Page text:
Although,,, I did go order a Para 16/40 the following monday.
I mean we dont have to be nasty about it,  plenty of ways to handle it without alienating anyone, while still following the rules.

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There are various options open to you in this situation.

The simplest is to place them in the appropriate division. As a newb, they will probably come last or close to it, be they in open or in production 🙂 

You could then explain that their gun is better suited for another division, with the appropriate adjustments (such as magazines, position of kit on belt etc).

 

I'm also a bit nonplussed at the concept of people who never tried IPSC/USPSA just turning up at a match, be it a Level 1 or otherwise.

Over here, to overcome this, we have weekly practice sessions - and noobs do turn up for these with all sorts of weird and wonderful rigs - we are more than happy to let them join in, show them the ropes and advise on equipment adaptations, keeping these as sensible as possible so as not t break the bank.

 

By the time they get to shoot a match, L1 or otherwise, their kit is expected to be division legal.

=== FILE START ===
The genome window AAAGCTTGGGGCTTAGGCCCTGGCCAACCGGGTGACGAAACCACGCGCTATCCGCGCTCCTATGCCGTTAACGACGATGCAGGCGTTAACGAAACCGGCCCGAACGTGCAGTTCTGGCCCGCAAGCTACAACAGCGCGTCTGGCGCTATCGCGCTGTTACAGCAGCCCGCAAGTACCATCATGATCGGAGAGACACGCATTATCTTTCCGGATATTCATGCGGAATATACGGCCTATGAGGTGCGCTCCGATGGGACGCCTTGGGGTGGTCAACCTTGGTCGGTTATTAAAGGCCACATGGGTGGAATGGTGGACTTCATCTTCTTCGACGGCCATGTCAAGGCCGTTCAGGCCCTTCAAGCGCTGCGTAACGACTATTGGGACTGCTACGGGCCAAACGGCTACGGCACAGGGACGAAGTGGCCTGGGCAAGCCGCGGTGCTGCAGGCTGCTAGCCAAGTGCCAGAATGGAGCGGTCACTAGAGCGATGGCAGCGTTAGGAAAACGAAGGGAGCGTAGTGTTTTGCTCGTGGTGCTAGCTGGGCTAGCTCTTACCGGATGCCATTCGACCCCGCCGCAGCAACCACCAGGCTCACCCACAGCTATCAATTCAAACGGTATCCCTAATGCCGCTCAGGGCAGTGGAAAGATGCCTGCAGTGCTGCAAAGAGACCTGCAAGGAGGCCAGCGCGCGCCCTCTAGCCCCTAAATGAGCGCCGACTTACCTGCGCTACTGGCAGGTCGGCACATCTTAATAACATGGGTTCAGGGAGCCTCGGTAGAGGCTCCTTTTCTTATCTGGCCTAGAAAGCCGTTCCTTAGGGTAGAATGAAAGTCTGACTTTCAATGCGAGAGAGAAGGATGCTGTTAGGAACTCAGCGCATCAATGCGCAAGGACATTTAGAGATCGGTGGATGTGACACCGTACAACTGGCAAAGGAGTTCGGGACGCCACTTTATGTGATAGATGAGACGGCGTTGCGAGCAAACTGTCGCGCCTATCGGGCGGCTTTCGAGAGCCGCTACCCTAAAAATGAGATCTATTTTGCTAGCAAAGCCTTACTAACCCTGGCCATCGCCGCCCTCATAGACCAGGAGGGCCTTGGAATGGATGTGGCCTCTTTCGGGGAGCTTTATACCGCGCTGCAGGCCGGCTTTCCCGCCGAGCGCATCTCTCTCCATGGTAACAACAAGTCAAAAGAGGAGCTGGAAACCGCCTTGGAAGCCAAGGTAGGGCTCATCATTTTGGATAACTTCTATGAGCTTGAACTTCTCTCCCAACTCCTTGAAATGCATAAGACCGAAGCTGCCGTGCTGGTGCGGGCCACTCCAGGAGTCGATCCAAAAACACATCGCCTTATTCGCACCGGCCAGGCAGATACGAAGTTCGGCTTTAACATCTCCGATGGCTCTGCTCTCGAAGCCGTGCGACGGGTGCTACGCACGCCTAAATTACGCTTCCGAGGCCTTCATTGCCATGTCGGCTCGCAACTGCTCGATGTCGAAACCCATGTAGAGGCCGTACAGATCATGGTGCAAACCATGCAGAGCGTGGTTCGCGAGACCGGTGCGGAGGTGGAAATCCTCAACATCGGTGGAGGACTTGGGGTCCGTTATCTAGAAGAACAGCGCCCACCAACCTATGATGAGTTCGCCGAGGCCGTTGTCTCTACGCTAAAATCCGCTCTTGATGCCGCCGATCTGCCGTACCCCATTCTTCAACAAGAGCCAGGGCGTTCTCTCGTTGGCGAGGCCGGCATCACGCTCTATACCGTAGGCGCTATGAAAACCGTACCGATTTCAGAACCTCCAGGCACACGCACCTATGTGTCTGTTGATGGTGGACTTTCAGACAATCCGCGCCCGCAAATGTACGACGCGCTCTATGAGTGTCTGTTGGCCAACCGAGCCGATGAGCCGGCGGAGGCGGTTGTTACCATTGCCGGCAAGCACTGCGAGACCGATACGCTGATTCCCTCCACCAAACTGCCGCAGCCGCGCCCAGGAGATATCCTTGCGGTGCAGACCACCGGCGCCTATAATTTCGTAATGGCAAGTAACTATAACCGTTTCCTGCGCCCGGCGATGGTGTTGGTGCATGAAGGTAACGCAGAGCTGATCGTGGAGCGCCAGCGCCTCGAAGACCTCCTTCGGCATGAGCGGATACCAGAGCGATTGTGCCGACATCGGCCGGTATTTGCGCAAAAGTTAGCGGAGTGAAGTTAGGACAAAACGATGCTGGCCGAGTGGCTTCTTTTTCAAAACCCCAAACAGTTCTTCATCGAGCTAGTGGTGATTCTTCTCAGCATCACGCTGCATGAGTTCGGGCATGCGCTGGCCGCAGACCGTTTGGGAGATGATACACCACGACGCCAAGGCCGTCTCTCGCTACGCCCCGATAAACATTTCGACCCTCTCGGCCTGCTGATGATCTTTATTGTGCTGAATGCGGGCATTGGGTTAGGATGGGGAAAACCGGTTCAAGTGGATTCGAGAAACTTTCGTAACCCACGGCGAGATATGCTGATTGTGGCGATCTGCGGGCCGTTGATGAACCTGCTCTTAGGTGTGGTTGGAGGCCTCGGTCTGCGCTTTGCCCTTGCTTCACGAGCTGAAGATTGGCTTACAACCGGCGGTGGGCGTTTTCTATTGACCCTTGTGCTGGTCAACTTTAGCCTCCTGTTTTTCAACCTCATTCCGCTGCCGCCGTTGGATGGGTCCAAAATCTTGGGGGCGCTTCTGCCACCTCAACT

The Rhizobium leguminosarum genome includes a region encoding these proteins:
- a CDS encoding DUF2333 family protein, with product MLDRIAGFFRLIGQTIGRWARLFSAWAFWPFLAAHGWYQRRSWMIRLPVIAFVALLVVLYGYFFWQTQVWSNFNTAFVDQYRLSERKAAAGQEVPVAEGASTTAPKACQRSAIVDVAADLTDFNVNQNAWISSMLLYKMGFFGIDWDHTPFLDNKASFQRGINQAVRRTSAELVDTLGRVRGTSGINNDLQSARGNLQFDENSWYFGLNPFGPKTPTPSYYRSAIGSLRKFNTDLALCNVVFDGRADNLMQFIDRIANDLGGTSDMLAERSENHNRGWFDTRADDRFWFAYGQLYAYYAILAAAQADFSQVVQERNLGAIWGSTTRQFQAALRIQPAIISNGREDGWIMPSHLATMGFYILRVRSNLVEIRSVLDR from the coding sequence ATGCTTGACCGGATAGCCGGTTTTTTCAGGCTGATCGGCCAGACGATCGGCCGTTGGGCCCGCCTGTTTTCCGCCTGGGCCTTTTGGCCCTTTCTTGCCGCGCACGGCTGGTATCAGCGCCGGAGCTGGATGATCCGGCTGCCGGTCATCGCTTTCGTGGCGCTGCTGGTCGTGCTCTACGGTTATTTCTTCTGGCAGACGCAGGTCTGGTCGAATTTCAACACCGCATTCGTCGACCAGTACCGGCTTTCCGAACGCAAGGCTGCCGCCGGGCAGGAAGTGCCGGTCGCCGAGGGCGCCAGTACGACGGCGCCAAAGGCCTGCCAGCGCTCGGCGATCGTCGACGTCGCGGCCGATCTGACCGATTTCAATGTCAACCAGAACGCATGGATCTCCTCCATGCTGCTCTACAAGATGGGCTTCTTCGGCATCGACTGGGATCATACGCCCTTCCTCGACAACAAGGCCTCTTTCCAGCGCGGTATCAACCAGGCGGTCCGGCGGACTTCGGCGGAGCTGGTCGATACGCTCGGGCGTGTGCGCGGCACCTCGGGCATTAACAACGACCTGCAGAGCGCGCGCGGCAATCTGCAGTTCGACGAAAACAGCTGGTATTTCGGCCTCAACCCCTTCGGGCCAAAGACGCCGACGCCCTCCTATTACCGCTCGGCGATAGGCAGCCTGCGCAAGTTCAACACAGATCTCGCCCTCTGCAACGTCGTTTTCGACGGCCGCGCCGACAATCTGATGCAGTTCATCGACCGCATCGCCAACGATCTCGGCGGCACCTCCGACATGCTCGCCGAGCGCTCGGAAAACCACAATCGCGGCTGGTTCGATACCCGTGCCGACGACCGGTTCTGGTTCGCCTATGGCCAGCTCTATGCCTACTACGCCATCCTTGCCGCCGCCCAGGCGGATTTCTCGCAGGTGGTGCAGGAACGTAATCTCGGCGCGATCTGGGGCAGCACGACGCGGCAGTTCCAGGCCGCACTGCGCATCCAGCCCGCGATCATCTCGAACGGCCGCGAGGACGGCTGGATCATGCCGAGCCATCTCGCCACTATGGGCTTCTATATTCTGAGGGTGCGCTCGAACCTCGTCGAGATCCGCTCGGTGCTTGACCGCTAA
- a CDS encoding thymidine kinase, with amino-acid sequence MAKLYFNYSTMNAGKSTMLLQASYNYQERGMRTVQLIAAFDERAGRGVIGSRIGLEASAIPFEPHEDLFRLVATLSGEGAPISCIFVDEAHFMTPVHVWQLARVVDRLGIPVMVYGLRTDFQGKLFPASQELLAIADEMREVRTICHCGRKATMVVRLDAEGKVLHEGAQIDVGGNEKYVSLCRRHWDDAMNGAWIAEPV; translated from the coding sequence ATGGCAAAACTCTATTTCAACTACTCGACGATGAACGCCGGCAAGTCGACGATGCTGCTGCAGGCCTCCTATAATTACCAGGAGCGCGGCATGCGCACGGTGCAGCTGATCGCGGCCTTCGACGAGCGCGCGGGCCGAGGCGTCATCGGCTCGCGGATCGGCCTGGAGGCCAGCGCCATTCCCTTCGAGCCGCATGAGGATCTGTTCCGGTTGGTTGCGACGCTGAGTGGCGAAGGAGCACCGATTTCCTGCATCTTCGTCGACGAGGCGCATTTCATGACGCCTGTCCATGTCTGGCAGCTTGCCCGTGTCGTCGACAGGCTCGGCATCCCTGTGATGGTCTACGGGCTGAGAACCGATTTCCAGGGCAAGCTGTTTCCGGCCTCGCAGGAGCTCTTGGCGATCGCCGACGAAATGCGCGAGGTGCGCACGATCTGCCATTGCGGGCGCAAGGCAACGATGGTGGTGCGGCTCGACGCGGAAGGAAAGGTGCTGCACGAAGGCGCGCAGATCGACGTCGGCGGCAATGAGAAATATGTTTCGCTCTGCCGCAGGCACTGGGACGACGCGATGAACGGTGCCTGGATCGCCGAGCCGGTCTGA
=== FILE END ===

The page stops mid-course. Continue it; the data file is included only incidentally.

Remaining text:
The safety aspects are adhered to religiously - zero debate about that stuff.

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On 2/21/2020 at 8:44 AM, Cliveb said:

I'm also a bit nonplussed at the concept of people who never tried IPSC/USPSA just turning up at a match, be it a Level 1 or otherwise.

 

How else would they start?  What is your suggestion?

 

We absolutely welcome shooters who see what we're doing and turn up for their first match out of the blue.  Every club I've been to has a "new shooters" briefing before every match to make sure those brand new to the sport understand the minimum safety and conduct expectations.

 

In any case people here in the US can't just turn up to a Level II or higher match and shoot a match for the first time ever since membership in USPSA is compulsory for participation in any Level II or higher event.